Hi all, I, for a very short period of time was suffering from the problem of my phone DISCHARGING while it was charging. This made no logical sense to me until I did some research, which I will detail below.
How USB Power works (Roughly)
Firstly let's discuss USB power provisioning. Strictly speaking, the specifications say that any given USB port should provide a maximum of 500mA (or 0.5A) at 5 volts. *Don't shoot me electronics guys, I'm simplifying for ease of explanations sake*. Imagine that ampage as the actual force of the charger, how quickly it can ram power into your phone. Like the rate of flow on a pipe.
The beginning of the problem
This was all fine and dandy when all USB was really used for was Keyboards, Mice, Memory, etc, low current draw devices. Something else I should mention here is that the Ampage that a port CAN provide is not the Ampage it DOES provide - the device draws a certain Ampage and if the USB controller agrees it outputs said Ampage. Later, when USB was beginning to be used for more power hungry applications, ie External hard drives, these required more power than the port could (In theory) provide. However, most more modern motherboards/USB controllers were more than capable of supplying plenty more Ampage if it was requested. This was breaking the specification but not in any massively dangerous way so as such nothing bad happens.
This is where we get to the actual issue people are experiencing here. The Nexus 4 is a standards compliant device in the respect that it seems to only draw 500mA from any USB port no matter what it's potential, unless it's an AC Wall wart. If you're experiencing problems with wakelocks (see XDA) and other things, this causes your phone to draw more than 500mA which means your phone actually discharges while it's charging! Terrible!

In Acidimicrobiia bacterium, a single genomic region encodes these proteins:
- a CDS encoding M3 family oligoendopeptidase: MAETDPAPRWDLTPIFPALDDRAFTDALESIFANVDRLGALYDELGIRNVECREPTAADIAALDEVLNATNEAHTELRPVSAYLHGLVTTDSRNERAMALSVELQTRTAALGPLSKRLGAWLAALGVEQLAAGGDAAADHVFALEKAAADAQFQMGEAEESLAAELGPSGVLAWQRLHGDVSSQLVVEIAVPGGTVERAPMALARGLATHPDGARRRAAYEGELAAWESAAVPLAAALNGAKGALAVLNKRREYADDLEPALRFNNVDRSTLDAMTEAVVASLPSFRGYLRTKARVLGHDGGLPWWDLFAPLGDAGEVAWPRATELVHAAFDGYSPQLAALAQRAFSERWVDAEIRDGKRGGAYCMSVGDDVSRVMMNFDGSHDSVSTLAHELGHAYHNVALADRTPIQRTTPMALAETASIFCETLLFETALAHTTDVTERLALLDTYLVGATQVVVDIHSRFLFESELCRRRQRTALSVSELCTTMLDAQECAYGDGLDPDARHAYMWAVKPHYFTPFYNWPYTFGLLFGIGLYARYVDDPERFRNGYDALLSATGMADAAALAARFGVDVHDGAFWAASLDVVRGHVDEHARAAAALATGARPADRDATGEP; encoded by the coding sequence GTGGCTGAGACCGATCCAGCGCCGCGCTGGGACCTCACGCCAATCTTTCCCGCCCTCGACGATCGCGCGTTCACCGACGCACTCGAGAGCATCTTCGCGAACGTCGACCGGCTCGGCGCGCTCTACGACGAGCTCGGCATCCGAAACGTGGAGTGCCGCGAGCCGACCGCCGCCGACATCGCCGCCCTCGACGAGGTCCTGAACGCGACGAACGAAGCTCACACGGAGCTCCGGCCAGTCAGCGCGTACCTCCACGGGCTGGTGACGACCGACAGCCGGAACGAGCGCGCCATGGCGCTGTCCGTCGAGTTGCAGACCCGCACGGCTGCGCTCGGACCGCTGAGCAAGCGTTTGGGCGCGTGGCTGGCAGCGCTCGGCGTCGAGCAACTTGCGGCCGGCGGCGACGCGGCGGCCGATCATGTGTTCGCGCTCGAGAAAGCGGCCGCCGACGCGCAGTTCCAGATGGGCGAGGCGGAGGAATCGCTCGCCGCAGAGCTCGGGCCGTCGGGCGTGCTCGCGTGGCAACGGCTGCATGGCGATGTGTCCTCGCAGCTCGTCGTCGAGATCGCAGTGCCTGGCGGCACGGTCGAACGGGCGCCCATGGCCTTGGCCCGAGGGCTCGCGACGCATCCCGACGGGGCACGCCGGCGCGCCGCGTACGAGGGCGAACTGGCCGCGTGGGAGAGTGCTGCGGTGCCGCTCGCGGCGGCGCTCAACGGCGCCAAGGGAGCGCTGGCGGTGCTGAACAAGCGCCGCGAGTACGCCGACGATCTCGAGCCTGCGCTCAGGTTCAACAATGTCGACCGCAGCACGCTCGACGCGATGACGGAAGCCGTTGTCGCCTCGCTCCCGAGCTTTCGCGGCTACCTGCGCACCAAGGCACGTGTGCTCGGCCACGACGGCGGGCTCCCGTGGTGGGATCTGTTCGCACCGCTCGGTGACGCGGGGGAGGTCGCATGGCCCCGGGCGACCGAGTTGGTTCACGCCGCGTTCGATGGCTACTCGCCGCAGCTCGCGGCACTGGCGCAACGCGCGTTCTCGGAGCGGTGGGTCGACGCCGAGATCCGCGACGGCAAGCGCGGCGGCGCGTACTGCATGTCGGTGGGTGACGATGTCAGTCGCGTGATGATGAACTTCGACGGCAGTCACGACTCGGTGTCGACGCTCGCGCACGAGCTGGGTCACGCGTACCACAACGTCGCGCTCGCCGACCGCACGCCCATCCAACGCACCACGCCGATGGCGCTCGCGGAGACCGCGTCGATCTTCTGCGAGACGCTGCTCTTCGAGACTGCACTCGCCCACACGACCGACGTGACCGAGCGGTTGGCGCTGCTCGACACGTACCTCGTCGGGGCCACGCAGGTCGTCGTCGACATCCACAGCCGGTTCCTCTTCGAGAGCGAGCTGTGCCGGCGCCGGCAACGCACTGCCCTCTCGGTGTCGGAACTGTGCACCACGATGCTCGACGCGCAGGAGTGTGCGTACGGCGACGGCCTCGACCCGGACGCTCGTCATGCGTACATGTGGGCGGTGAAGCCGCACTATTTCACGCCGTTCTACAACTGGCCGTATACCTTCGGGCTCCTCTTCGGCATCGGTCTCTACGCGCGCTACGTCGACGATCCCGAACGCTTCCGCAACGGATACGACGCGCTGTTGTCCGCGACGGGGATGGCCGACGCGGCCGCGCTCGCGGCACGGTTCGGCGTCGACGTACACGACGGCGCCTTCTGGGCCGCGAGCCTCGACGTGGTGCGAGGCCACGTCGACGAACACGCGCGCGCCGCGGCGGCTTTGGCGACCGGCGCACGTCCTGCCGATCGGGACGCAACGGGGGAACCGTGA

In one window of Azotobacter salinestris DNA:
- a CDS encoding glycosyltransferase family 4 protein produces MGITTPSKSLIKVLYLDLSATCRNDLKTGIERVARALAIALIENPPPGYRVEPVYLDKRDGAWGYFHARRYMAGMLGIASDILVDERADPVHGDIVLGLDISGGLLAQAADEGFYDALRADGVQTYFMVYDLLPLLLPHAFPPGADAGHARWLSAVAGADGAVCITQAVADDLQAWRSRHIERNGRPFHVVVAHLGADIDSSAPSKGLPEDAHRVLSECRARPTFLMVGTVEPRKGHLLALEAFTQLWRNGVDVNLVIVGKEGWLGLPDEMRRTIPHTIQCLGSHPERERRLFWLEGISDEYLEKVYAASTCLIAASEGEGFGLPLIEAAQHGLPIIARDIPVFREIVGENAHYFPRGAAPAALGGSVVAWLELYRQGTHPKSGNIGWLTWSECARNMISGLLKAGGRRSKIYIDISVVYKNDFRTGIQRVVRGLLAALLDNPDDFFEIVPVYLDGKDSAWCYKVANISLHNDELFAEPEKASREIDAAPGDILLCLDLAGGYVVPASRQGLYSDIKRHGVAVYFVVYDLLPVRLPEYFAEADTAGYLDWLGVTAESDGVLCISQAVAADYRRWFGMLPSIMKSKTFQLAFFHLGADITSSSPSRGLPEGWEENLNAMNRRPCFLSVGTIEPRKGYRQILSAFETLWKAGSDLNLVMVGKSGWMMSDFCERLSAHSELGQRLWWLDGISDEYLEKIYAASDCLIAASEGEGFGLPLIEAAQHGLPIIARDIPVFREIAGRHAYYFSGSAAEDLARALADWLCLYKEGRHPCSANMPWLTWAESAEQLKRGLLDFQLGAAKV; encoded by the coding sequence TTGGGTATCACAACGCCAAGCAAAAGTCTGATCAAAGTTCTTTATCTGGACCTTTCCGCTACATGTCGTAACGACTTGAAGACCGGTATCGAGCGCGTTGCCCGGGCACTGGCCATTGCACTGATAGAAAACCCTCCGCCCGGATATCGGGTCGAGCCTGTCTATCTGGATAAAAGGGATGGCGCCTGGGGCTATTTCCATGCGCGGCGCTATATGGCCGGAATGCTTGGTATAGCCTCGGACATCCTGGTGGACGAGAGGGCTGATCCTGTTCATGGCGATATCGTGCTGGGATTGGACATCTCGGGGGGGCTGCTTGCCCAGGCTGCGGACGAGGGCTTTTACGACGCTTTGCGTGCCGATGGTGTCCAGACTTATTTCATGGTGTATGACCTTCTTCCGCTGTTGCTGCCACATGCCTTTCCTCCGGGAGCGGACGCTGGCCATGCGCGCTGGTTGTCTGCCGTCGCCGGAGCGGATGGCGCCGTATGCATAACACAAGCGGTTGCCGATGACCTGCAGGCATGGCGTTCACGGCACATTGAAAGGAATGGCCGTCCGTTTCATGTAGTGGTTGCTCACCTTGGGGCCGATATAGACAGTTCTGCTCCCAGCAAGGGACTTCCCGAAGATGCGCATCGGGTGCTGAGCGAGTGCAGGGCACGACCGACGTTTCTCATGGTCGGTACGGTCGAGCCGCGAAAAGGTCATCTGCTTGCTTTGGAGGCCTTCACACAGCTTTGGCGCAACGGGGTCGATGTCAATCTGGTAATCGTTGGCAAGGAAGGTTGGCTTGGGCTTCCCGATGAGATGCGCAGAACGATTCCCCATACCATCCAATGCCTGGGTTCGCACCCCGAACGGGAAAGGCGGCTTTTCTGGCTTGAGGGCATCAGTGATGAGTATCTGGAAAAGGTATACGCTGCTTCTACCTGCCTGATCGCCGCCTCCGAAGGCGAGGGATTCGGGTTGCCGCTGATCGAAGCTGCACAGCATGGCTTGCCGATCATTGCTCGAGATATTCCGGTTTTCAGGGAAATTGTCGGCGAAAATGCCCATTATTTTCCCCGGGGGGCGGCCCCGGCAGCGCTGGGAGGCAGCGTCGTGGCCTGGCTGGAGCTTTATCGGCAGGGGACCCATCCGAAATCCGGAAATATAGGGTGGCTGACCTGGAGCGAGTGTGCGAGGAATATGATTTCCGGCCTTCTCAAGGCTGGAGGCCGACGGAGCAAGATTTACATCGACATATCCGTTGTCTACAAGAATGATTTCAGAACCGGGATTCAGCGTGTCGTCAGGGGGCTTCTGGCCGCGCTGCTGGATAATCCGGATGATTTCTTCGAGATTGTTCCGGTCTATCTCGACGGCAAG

This is quite easy to get around, but again I'm going into detail so let's explain how the phone tells the difference between a dumb wall wart and a USB controller. Easily! The USB controller obviously makes use of the data pins found within the USB cable, whereas a wallwart just (almost always) shorts them out. The Nexus 4 can detect this short, and as such draw more power *While still in quotation marks staying in spec*.
The root problem is not with how the N4 is charging, it's with the wakelock you're experiencing which is causing the phone to draw so much power while the screen is off. While the screen is off and the phone is in Deepsleep (A CPU state where it uses very little power) - it should draw no more than 50mA leaving 450mA for charging the battery, but you guys are probably experiencing a wakelock of some sort.
Solutions to the problem or How to break a specification for the good of mankind
The simple solution is to install this app: https://play.google.com/store/apps/d...ller.batrsaver
This forces the device into a Deep sleep when the screen goes off by killing applications and turning off all internal chipsets that have wakelock capability, most commonly networking on the Nexus 4. This will allow your phone to charge (slowly) off USB without an issue. Another common wakelock is when the device is picked up by your desktop as a media device. The USB controller inside the Nexus 4 forces a wakelock which keeps it from charging. Stupid design, I know.